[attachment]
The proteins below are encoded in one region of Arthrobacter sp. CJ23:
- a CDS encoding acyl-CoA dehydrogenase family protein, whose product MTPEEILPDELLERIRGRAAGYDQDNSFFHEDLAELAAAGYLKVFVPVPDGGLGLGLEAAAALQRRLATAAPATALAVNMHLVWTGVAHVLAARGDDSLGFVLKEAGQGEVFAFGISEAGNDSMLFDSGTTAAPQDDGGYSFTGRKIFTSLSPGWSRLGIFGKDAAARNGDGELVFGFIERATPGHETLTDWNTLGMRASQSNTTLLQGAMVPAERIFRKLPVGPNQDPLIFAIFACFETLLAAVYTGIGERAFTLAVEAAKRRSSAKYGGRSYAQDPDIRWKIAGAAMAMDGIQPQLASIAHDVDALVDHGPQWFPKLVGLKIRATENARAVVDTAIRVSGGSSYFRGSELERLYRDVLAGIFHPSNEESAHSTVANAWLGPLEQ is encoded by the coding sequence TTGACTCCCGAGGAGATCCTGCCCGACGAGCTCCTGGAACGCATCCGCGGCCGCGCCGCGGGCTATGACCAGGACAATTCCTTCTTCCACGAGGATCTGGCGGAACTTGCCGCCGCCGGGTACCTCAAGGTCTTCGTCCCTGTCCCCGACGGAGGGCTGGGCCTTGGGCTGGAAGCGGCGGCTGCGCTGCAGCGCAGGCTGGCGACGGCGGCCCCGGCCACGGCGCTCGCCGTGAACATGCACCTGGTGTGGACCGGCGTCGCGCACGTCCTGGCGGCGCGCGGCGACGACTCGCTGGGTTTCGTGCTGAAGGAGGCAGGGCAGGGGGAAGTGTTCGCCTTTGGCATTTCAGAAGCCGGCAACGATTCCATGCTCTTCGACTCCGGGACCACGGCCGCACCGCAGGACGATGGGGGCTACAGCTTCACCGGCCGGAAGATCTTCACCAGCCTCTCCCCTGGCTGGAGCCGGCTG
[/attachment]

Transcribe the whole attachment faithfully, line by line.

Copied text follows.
The proteins below are encoded in one region of Arthrobacter sp. CJ23:
- a CDS encoding acyl-CoA dehydrogenase family protein, whose product MTPEEILPDELLERIRGRAAGYDQDNSFFHEDLAELAAAGYLKVFVPVPDGGLGLGLEAAAALQRRLATAAPATALAVNMHLVWTGVAHVLAARGDDSLGFVLKEAGQGEVFAFGISEAGNDSMLFDSGTTAAPQDDGGYSFTGRKIFTSLSPGWSRLGIFGKDAAARNGDGELVFGFIERATPGHETLTDWNTLGMRASQSNTTLLQGAMVPAERIFRKLPVGPNQDPLIFAIFACFETLLAAVYTGIGERAFTLAVEAAKRRSSAKYGGRSYAQDPDIRWKIAGAAMAMDGIQPQLASIAHDVDALVDHGPQWFPKLVGLKIRATENARAVVDTAIRVSGGSSYFRGSELERLYRDVLAGIFHPSNEESAHSTVANAWLGPLEQ is encoded by the coding sequence TTGACTCCCGAGGAGATCCTGCCCGACGAGCTCCTGGAACGCATCCGCGGCCGCGCCGCGGGCTATGACCAGGACAATTCCTTCTTCCACGAGGATCTGGCGGAACTTGCCGCCGCCGGGTACCTCAAGGTCTTCGTCCCTGTCCCCGACGGAGGGCTGGGCCTTGGGCTGGAAGCGGCGGCTGCGCTGCAGCGCAGGCTGGCGACGGCGGCCCCGGCCACGGCGCTCGCCGTGAACATGCACCTGGTGTGGACCGGCGTCGCGCACGTCCTGGCGGCGCGCGGCGACGACTCGCTGGGTTTCGTGCTGAAGGAGGCAGGGCAGGGGGAAGTGTTCGCCTTTGGCATTTCAGAAGCCGGCAACGATTCCATGCTCTTCGACTCCGGGACCACGGCCGCACCGCAGGACGATGGGGGCTACAGCTTCACCGGCCGGAAGATCTTCACCAGCCTCTCCCCTGGCTGGAGCCGGCTG